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Sidewalks a tight fit in the Centro Histórico

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At Calles 60 and 63, the sidewalks can’t contain all the pedestrians. Photo: Diario de Yucatán

Mérida, Yucatán — The Centro is known for its sidewalks, and not for the most complimentary of reasons. Paths are often narrow, uneven or even broken. They are also obstructed with poles, boxes and street carts.

Sidewalks weren’t part of the Centro when it was first built hundreds of years ago. The entire street was a pedestrian area, shared with push carts and carriages. Narrow sidewalks appeared in the late 19th century and early 20th as cars began to appear.

Although they were intended to safeguard the safety of pedestrians, Diario de Yucatán writes that they often are not. And for that reason, people on foot often choose to hop off the curb and walk in the street.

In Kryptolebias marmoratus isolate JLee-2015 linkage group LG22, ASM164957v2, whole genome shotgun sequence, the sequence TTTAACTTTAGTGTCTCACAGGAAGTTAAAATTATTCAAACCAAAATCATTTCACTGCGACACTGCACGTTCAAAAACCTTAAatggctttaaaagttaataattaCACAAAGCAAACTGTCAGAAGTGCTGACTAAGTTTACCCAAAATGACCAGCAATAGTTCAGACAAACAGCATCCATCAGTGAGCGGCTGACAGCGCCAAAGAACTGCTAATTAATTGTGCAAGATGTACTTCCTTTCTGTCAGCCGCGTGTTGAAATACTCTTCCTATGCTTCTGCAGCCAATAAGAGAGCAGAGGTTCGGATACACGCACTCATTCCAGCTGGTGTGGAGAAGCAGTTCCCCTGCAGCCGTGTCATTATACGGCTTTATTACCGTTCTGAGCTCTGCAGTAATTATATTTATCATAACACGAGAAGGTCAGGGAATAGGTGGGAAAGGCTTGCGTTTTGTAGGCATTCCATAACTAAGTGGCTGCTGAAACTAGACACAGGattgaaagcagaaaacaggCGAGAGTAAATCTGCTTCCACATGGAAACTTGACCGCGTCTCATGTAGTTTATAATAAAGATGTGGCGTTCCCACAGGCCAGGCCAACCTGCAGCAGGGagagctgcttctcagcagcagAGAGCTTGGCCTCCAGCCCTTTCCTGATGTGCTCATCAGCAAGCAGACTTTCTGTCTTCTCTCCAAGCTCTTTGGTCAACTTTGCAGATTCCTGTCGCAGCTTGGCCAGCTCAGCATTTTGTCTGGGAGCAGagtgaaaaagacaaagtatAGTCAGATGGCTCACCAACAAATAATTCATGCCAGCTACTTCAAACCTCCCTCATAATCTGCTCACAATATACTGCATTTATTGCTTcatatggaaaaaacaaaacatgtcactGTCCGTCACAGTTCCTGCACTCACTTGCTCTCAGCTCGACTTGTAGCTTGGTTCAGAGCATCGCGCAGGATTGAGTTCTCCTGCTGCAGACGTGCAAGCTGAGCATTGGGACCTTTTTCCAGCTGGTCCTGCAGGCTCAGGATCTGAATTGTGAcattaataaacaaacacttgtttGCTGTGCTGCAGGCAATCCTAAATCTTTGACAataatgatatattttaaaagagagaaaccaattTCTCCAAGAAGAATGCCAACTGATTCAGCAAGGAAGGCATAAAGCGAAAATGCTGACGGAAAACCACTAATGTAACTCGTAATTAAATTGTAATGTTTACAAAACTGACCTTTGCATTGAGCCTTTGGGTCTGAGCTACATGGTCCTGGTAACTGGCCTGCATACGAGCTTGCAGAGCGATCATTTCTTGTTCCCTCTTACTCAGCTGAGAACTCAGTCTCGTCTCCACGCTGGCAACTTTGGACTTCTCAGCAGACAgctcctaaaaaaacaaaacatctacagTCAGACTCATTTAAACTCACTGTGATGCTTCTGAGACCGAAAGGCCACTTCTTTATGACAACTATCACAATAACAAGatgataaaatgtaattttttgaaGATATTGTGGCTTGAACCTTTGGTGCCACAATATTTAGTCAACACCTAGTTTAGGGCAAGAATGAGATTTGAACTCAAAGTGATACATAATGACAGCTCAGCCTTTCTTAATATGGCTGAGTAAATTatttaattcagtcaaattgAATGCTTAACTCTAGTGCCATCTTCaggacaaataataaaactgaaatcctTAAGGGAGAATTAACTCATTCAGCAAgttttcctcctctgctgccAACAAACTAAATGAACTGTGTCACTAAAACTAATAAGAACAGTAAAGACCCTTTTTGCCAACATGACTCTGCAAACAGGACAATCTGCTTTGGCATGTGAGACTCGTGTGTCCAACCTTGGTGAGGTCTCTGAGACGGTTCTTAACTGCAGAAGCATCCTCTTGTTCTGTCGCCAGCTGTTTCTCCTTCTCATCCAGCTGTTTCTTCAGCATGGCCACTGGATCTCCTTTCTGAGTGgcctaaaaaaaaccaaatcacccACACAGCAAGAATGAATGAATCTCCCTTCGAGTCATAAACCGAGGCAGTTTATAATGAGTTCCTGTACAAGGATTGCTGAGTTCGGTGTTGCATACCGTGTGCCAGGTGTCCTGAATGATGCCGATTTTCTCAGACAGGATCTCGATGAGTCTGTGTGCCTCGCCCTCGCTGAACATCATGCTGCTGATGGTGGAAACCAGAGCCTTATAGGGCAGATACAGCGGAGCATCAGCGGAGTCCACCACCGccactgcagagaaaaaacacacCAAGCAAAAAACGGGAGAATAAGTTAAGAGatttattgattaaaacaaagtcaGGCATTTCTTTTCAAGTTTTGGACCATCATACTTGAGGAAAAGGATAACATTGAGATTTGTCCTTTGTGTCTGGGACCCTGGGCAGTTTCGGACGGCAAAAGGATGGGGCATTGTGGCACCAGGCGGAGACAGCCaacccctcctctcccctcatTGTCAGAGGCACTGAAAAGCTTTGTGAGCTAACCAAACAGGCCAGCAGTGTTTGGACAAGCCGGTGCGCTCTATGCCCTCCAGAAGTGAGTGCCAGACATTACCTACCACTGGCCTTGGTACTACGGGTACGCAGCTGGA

Diario’s “Acción Vial” series on road safety runs each Friday until June 9.

The official regulations on sidewalks and the handling of them are the subject of the third installment of the series.

In new neighborhoods, sidewalks are integrated at the planning stage. On side streets they must measure 1.5 meters wide. On main thoroughfares, they are 2.5 meters wide under the municipal building codes that date from 2004.

The city will fill a pothole in the street, but property owners are responsible for the condition of the sidewalks.

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